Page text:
Abstract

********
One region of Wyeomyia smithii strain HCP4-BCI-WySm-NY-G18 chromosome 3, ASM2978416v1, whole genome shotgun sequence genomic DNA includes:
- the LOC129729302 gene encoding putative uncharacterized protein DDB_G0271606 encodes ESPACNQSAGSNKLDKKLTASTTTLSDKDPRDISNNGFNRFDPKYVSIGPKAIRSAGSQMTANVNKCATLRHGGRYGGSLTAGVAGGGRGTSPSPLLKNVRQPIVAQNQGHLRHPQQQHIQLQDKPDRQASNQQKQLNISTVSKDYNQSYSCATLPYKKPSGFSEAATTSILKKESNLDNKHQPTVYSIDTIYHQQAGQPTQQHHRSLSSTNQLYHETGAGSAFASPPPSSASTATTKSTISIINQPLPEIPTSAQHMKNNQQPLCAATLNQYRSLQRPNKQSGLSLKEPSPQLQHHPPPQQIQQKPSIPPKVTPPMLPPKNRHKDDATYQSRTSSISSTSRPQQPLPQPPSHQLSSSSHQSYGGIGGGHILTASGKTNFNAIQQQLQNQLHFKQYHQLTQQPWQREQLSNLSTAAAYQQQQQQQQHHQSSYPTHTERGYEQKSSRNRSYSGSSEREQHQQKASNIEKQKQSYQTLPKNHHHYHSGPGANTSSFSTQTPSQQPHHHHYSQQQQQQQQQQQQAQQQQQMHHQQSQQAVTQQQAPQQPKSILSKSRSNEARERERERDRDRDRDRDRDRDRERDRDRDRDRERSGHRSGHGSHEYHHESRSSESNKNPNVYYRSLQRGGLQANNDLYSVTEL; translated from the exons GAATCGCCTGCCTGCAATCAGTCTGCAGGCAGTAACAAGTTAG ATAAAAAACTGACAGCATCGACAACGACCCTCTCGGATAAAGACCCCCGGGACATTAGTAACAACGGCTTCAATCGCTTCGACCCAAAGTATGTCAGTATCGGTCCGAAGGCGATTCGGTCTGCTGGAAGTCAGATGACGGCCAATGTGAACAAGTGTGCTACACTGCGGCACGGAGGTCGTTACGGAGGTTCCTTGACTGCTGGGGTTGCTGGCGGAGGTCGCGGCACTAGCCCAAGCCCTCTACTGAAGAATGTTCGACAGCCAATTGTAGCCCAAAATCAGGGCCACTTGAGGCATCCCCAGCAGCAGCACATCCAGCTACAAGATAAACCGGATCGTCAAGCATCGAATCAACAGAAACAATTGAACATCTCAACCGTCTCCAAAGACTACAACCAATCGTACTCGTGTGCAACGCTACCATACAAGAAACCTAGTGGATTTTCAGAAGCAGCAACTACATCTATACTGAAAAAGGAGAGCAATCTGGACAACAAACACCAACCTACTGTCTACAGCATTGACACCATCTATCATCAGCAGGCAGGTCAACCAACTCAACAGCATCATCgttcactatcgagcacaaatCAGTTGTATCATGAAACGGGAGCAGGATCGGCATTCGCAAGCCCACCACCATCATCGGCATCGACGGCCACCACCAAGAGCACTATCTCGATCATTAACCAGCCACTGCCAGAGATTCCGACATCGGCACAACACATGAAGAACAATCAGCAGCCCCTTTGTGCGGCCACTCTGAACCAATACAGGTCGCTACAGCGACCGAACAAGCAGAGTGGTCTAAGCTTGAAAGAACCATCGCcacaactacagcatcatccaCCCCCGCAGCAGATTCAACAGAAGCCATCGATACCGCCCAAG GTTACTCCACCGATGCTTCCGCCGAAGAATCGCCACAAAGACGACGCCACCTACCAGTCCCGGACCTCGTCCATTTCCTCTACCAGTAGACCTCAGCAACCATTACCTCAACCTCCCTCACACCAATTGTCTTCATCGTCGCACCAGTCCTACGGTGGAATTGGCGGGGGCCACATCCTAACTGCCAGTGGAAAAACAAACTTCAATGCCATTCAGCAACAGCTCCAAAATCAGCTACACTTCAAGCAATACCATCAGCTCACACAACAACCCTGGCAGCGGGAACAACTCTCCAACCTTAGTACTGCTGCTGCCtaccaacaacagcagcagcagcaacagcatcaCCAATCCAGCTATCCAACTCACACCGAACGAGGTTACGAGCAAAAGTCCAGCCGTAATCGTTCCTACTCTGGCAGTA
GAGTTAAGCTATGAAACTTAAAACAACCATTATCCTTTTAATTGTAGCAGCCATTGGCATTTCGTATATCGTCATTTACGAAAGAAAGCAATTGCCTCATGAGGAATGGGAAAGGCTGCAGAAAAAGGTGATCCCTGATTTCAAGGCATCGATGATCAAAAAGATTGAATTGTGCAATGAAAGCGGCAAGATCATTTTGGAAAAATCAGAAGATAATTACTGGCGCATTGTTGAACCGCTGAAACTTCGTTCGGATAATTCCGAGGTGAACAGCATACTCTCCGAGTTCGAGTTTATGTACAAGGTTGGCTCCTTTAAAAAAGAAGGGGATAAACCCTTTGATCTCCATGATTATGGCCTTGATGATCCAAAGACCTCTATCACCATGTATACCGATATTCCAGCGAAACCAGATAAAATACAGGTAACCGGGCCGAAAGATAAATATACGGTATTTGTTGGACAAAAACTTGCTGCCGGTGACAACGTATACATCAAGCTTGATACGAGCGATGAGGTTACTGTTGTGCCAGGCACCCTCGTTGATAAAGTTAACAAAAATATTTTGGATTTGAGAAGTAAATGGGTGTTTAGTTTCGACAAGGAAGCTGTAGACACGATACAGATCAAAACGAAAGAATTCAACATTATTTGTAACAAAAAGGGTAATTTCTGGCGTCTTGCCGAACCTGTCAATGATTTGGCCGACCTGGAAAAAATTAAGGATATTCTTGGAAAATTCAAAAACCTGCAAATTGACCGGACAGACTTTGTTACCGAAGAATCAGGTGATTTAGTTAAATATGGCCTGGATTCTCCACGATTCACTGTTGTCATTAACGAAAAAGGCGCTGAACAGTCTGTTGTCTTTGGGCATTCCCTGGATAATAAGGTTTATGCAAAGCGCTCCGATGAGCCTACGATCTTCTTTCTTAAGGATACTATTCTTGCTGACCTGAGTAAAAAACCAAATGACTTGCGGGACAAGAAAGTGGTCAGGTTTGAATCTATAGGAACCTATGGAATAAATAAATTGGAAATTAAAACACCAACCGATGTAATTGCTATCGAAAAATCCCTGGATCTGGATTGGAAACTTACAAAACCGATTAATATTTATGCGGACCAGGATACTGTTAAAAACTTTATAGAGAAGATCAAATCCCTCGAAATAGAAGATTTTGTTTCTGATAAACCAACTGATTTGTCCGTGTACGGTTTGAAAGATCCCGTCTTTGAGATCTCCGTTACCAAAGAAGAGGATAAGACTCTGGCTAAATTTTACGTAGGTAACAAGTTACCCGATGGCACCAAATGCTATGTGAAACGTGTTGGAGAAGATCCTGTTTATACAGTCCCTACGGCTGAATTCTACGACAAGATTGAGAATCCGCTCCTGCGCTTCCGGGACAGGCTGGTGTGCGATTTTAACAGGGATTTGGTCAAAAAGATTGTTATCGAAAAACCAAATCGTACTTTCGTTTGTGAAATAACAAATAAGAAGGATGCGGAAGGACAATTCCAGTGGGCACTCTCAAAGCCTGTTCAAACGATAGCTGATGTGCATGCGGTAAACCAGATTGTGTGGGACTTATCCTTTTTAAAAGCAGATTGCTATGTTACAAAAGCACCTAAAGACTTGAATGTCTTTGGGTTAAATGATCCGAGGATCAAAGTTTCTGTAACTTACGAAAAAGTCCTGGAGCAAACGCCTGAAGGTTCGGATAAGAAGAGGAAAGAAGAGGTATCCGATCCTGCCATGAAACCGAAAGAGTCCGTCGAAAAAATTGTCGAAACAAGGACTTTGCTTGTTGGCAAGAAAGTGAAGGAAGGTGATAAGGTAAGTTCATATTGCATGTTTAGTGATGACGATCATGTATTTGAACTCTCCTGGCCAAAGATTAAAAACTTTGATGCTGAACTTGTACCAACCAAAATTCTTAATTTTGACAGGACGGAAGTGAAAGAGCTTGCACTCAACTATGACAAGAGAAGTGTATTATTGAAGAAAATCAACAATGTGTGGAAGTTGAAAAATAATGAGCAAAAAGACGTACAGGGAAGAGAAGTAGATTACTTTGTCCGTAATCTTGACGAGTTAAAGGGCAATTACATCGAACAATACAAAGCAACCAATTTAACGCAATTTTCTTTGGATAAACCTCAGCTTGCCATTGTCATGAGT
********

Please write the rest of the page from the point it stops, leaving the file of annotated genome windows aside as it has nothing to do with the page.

A synthesis of transpressive mountain building, as evidenced by rock uplift and topography along the entire San Andreas fault, reveals a complex crustal response to oblique plate motion. Convergent deformation increases toward the fault but does not correlate with the angle of plate-motion obliquity. The shortening estimated from rock uplift is also insufficient to account for the fault-normal motion based on relative plate velocity. This suggests that near-field convergence is influenced by local structural complexity and is not purely driven by regional transpression, and that the fault-normal component of plate motion is partly accommodated elsewhere. Heterogeneity in deformation and degree of slip partitioning highlight the importance of other factors in shaping transpressive continental deformation, including surface processes, material anisotropy, and strain weakening.

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